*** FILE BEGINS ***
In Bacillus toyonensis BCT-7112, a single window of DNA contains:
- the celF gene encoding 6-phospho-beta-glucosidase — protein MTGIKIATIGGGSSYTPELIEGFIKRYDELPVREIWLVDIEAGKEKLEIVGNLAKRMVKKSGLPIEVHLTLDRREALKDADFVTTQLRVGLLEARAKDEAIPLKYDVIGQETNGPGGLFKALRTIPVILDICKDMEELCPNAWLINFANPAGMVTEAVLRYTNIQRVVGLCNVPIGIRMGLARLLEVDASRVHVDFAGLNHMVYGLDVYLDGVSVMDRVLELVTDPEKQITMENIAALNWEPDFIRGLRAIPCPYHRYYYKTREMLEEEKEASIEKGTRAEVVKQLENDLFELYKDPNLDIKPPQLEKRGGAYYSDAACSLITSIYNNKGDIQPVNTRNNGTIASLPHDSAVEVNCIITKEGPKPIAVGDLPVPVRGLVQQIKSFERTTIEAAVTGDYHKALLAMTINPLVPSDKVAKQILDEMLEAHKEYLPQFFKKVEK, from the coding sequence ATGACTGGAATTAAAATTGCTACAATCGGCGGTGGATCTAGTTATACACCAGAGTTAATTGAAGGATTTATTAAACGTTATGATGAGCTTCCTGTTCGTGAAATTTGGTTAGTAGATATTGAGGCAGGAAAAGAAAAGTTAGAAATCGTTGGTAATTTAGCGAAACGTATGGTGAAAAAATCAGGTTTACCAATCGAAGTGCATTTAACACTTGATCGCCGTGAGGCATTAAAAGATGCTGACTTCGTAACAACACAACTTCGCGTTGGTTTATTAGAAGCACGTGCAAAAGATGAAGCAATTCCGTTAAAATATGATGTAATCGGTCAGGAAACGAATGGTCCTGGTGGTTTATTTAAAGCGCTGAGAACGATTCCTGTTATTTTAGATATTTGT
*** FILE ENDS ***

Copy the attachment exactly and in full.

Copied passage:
In Bacillus toyonensis BCT-7112, a single window of DNA contains:
- the celF gene encoding 6-phospho-beta-glucosidase — protein MTGIKIATIGGGSSYTPELIEGFIKRYDELPVREIWLVDIEAGKEKLEIVGNLAKRMVKKSGLPIEVHLTLDRREALKDADFVTTQLRVGLLEARAKDEAIPLKYDVIGQETNGPGGLFKALRTIPVILDICKDMEELCPNAWLINFANPAGMVTEAVLRYTNIQRVVGLCNVPIGIRMGLARLLEVDASRVHVDFAGLNHMVYGLDVYLDGVSVMDRVLELVTDPEKQITMENIAALNWEPDFIRGLRAIPCPYHRYYYKTREMLEEEKEASIEKGTRAEVVKQLENDLFELYKDPNLDIKPPQLEKRGGAYYSDAACSLITSIYNNKGDIQPVNTRNNGTIASLPHDSAVEVNCIITKEGPKPIAVGDLPVPVRGLVQQIKSFERTTIEAAVTGDYHKALLAMTINPLVPSDKVAKQILDEMLEAHKEYLPQFFKKVEK, from the coding sequence ATGACTGGAATTAAAATTGCTACAATCGGCGGTGGATCTAGTTATACACCAGAGTTAATTGAAGGATTTATTAAACGTTATGATGAGCTTCCTGTTCGTGAAATTTGGTTAGTAGATATTGAGGCAGGAAAAGAAAAGTTAGAAATCGTTGGTAATTTAGCGAAACGTATGGTGAAAAAATCAGGTTTACCAATCGAAGTGCATTTAACACTTGATCGCCGTGAGGCATTAAAAGATGCTGACTTCGTAACAACACAACTTCGCGTTGGTTTATTAGAAGCACGTGCAAAAGATGAAGCAATTCCGTTAAAATATGATGTAATCGGTCAGGAAACGAATGGTCCTGGTGGTTTATTTAAAGCGCTGAGAACGATTCCTGTTATTTTAGATATTTGT